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Renewable fuels on the line

By Staff | Mar 16, 2018

Iowa Secretary of Agriculture Mike Naig speaks during a meeting with a group of producers concerned about changes to the renewable fuels standards in the Iowa Central Community College Board Room last week.



FORT DODGE – Farmers and agriculture leaders from Webster County met with the state’s new agriculture secretary last Friday afternoon to discuss a Texas senator’s plan to alter the Renewable Fuels Standard, which they say would cripple the state’s ethanol industry.

Iowa Secretary of Agriculture Mike Naig met with about 15 farm and economic leaders at the Iowa Central Community College campus Friday to discuss the proposal that U.S. Sen. Ted Cruz, R-Texas, has come up with.

Speaking via telephone, Bill Horan, a retired farmer from Knierim who is active with the Iowa Renewable Fuels Association and the Iowa Corn Growers Association, summarized what’s been happening.

Don Heck, director of the Iowa Central Biofuels Testing Laboratory, talks about their services during a meeting with Iowa Secretary of Agriculture Mike Naig and a group of producers concerned about changes to the renewable fuels standards in the Iowa Central Community College Board Room.

Horan said Cruz’s proposal would put a cap on the price of renewal identification numbers, or RINs.

Horan went on to say that the oil industry is against renewable fuels.

“Their opposition is to put this cap on the price of the RIN, which means that if RINs are artificially held at a low price, then blenders will just buy RINs instead of buying ethanol,” Horan said. “Well, if that happens, then the ethanol demand will go down dramatically, and ethanol companies will slow down production of ethanol because they’re not selling it.”

This, Horan said, will mean that those in opposition to renewable fuels can come back and say the Renewable Fuel Standard isn’t working, which, he added, would lead to corn and soybean prices going down.

Naig, who just became state agriculture secretary last Monday following the confirmation of Bill Northey to a position in the United States Department of Agriculture, said now is the time for farmers to let President Donald Trump know of the impact this would have on the agriculture industry.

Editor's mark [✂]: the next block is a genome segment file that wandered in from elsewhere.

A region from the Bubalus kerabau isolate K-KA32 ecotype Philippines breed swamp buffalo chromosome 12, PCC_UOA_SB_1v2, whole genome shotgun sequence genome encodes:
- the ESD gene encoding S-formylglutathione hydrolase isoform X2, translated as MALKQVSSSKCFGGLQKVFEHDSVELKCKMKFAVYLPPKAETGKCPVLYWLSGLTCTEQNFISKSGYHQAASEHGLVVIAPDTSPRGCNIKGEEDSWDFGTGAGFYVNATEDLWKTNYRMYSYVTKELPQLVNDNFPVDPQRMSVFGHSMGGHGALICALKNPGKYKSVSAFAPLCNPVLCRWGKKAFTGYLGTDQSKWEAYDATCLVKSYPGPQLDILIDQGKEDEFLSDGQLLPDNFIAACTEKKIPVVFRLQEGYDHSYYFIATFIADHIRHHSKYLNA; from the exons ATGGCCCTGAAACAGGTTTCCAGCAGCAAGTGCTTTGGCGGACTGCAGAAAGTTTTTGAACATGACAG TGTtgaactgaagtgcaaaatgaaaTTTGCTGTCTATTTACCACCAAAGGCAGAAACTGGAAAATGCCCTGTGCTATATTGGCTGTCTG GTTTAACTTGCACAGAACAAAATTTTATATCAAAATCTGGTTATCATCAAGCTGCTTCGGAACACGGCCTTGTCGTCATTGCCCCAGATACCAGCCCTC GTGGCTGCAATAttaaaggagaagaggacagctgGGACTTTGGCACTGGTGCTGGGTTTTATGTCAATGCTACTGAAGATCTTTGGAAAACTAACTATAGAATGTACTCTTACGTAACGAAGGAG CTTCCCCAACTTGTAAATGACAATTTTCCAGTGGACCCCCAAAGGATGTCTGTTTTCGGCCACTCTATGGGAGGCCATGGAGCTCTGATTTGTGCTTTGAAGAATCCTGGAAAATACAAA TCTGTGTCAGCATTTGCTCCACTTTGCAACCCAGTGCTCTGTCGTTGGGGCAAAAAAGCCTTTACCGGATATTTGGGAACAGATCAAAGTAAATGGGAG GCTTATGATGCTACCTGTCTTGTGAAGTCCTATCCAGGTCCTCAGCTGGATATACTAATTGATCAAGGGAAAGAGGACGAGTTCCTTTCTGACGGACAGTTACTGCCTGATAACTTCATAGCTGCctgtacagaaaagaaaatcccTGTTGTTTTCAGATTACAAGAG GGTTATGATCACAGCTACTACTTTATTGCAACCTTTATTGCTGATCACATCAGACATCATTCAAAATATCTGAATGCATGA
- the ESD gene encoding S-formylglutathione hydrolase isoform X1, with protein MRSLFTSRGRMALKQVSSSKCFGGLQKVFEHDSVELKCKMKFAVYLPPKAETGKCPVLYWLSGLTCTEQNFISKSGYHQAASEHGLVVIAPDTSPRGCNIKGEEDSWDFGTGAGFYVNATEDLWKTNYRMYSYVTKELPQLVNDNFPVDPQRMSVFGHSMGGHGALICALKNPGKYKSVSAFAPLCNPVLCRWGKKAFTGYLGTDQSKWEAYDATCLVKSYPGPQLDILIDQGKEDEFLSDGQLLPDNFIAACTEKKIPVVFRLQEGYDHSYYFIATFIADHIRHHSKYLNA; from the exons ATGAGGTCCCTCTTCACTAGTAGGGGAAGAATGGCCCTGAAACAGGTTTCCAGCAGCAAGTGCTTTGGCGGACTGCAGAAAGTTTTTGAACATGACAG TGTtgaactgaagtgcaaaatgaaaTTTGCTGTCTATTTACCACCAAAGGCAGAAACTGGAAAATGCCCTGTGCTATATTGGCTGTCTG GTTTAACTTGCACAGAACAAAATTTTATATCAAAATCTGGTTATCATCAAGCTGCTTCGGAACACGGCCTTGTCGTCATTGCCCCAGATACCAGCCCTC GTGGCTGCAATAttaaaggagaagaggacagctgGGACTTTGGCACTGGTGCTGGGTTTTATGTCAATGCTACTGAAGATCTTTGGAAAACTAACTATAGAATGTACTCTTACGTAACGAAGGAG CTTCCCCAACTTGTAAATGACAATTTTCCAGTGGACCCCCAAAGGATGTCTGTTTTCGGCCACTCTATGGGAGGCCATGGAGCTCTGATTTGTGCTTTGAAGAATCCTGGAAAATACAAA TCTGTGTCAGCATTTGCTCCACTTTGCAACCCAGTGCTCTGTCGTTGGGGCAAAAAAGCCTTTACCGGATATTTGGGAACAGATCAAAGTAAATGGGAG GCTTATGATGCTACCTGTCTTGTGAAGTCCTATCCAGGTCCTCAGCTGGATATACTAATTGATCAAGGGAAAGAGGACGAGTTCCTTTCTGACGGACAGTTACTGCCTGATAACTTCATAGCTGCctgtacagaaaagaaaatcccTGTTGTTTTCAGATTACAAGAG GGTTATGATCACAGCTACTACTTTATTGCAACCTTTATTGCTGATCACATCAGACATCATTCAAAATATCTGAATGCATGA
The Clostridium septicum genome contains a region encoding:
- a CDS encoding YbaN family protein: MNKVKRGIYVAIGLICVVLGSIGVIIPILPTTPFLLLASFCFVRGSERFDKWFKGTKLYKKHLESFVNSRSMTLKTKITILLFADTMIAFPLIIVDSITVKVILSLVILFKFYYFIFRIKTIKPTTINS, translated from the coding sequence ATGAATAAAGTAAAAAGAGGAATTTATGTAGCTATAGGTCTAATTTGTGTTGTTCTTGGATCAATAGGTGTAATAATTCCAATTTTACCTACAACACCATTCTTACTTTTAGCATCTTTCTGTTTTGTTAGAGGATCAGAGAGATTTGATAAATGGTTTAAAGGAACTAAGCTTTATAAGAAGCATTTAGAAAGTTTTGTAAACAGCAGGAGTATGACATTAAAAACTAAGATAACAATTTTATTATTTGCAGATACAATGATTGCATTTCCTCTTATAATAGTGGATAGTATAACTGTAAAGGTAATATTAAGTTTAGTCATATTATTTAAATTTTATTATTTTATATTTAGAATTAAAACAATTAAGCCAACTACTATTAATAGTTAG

“I think it’s critically important that we send a clear message to the administration on where we are on this,” he said. “To once again remind them of promises made and that we expect those promises to be kept. The president has been clear, many times, about stating his support for the RFS.”

As recently as early last week, Naig said, Sonny Perdue, the federal secretary of agriculture, had said that both he and Trump supported RFS, “and we could put that in the bank,” according to Naig.

“If RFS goes away, you don’t have to study economics to know what that does to our rural communities and our economy,” Naig said. “It’s a critically important piece here.”

He added that the goal of RFS is to create domestic energy.

“This is a good thing,” he said. “Cleaner, burning fuel. Better for our air. This is a good thing. It’s about jobs in our communities. Those are three things that are critically important.”

Dennis Plautz, chief executive officer of the Greater Fort Dodge Growth Alliance, provided some statistics on the economic impact of the biofuels industry on Fort Dodge and Webster County.

He also highlighted Iowa’s Crossroads of Global Innovation, the ag park just west of town that features CJ Bio America, Cargill and Valero Renewables.

“They’ve got over 600 jobs out there, counting embedded employees,” Plautz said, adding that there has been about $935 million in capital investments over the past few years.

Naig said the RFS not only impacts Iowa, but the entire Midwest as well.

Horan said there will be a meeting at the White House on Monday to figure out how to work out the issues between the oil and renewable fuels industries.

“We need to get our brethren in these other states up to speed and on board and phone calls into the White House, phone calls into Sen. (Joni) Ernst, Sen. (Charles) Grassley,” Horan said. “Sen. Grassley is rock solid for us and it was obvious from the minute I went there into the White House that the president really, really respects both of our senators’ opinions. He constantly asks them their opinions and if they thought that would work and if they thought that was the solution.”

Mark Thompson, a farmer from Badger, said the ethanol industry was basically started because farmers needed to get rid of surplus corn, and this offered them a way to do that.

“This is a tremendous blessing we’ve been able to utilize,” he said.

Jay Lynch, a farmer from Humboldt County, agreed, saying because of the ethanol industry, there are more trucks on the road delivering corn, when it used to be a few trains that would transport them.

“There are some major economic impacts when you add it all together,” Lynch said. “From a farmer’s perspective, we can’t afford to lose. Especially right now.”

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